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HELP IS AT HAND: Encouraging people to seek support from headspace is headspace Devonport youth health practitioner Claire Stucas. Picture: Meg Windram.

Initiative achieving its aim

HOLLY MONERY | The Adovcate | 13 Feb 2014

Headspace gives early access for mental health

EXPANSION of some headspace services is needed to fully support youth mental health, suggests research published in the Medical Journal of Australia.The report said the headspace initiative is mostly achieving its aim to improve early access for youth in the development of mental health issues, but demographic data of clients show there is scope for more services. Almost two-thirds of headspace clients are female and 71.6 per cent of people who present to centres were having problems with how they felt. More than half had high or very high levels of psychological distress. With the high volume of young people with mental health issues presenting to headspace, the research shows more qualified clinicians are needed for formal diagnosis in the centres. A spokesperson from headspace said the workforce had been identified as a priority and it would soon employ a national workforce specialist to ensure long term sustainability. Additionally, the report recommends that headspace needs to respond more effectively to mental health in young men, which typically manifests through substance abuse and behavioral problems, conditions which can mask underlying emotional disorders. ‘‘We know young men are a hard to reach group and are less likely to get professional support for their problems. ‘‘We have a number of campaigns that are designed to reach young men, including our national awareness campaign which is heavily skewed towards young males and the issues they face,’’ the headspace spokesperson said. ‘‘We also reach young men through our involvement with events like Big Day Out and sporting organisations, like our recent partnership with the Big Bash team, the Melbourne Stars.’’ Cornerstone Youth Services delivers headspace in Devonport, which opened in July, 2013. Its chief executive officer, Cate Sinclair, said services such as GP referrals and alcohol and substance abuse support are available. ‘‘Because it’s a free, confidential drop-in centre it’s a bit of a different model to what young people are used to, but we’re starting to leverage really strong relationships with schools to drive awareness,’’ she said. ■ Every Thursday is intake day a t Devonport headspace, 64 Stewart Street. Between 9am and 5pm anyone aged 12-25 interested in headspace and its services can drop in without an appointment for a chat or referral.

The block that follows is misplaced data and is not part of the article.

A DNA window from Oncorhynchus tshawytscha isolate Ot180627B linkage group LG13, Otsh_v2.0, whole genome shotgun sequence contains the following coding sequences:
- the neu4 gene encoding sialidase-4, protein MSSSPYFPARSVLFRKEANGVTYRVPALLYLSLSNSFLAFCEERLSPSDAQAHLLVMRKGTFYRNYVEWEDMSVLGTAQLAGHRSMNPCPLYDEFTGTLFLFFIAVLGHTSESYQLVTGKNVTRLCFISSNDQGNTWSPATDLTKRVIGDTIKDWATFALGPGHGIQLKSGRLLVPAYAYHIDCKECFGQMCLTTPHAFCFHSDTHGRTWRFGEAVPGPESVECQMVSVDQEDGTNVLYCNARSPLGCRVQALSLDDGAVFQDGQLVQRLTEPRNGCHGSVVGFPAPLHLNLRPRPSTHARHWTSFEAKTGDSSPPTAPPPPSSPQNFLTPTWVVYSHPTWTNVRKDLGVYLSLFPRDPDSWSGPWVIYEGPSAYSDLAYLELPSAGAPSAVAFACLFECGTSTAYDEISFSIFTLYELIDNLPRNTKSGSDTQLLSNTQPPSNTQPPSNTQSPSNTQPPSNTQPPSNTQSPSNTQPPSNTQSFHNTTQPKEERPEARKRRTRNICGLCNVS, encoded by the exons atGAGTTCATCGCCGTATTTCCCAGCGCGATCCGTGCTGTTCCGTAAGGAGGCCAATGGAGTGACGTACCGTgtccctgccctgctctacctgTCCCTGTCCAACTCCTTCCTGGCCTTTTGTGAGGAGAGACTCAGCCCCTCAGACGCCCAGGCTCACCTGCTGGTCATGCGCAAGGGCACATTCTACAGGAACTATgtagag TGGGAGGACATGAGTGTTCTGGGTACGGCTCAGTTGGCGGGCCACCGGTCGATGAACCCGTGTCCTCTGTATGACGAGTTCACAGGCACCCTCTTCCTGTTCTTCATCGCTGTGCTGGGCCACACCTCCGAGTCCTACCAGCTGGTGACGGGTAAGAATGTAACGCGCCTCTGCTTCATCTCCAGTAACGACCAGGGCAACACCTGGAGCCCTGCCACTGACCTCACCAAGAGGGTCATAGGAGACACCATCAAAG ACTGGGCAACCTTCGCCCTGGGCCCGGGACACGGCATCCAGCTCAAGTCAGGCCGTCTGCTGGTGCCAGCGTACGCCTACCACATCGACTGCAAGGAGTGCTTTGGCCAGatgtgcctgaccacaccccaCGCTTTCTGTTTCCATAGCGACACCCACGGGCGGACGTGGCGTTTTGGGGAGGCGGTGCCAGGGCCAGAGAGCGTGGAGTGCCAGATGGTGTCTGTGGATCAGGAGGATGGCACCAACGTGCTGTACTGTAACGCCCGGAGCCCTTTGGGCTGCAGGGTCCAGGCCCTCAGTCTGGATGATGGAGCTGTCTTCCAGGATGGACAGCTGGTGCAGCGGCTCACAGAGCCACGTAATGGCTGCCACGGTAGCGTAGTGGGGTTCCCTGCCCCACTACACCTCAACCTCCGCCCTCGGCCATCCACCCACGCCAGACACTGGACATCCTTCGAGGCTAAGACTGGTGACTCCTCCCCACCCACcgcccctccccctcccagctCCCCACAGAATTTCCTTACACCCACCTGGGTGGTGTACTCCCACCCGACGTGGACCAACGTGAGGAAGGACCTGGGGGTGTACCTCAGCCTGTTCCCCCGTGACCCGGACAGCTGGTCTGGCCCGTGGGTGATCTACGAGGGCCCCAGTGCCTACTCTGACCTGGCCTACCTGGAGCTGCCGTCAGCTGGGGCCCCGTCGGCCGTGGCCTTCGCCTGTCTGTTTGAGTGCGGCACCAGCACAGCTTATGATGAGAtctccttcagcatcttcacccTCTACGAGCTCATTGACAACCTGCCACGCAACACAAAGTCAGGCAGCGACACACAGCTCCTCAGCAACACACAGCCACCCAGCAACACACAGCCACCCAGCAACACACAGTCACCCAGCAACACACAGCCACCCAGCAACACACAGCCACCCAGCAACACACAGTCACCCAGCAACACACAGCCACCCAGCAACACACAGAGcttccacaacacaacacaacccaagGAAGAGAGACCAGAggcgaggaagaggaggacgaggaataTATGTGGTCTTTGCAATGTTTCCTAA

Courtesy of The Adovcate

Launceston

Cnr Wellington & Brisbane St or PO Box 7513
Launceston, Tasmania, 7250
Phone: 03 6335 3100
Fax: 03 6335 3127
Opening Hours:
Monday 9-5pm, Tues 12-5pm Wednesday to Friday 9-5pm

Devonport

64 Stewart St or PO Box 27
Devonport, Tasmania, 7310
Phone: 03 6424 2144
Fax: 03 6424 6102
Opening Hours:
Monday, Wednesday & Friday: by appointment, Tuesday: by appointment between (1:30-3:30pm) Thursday: Intake (drop in service)

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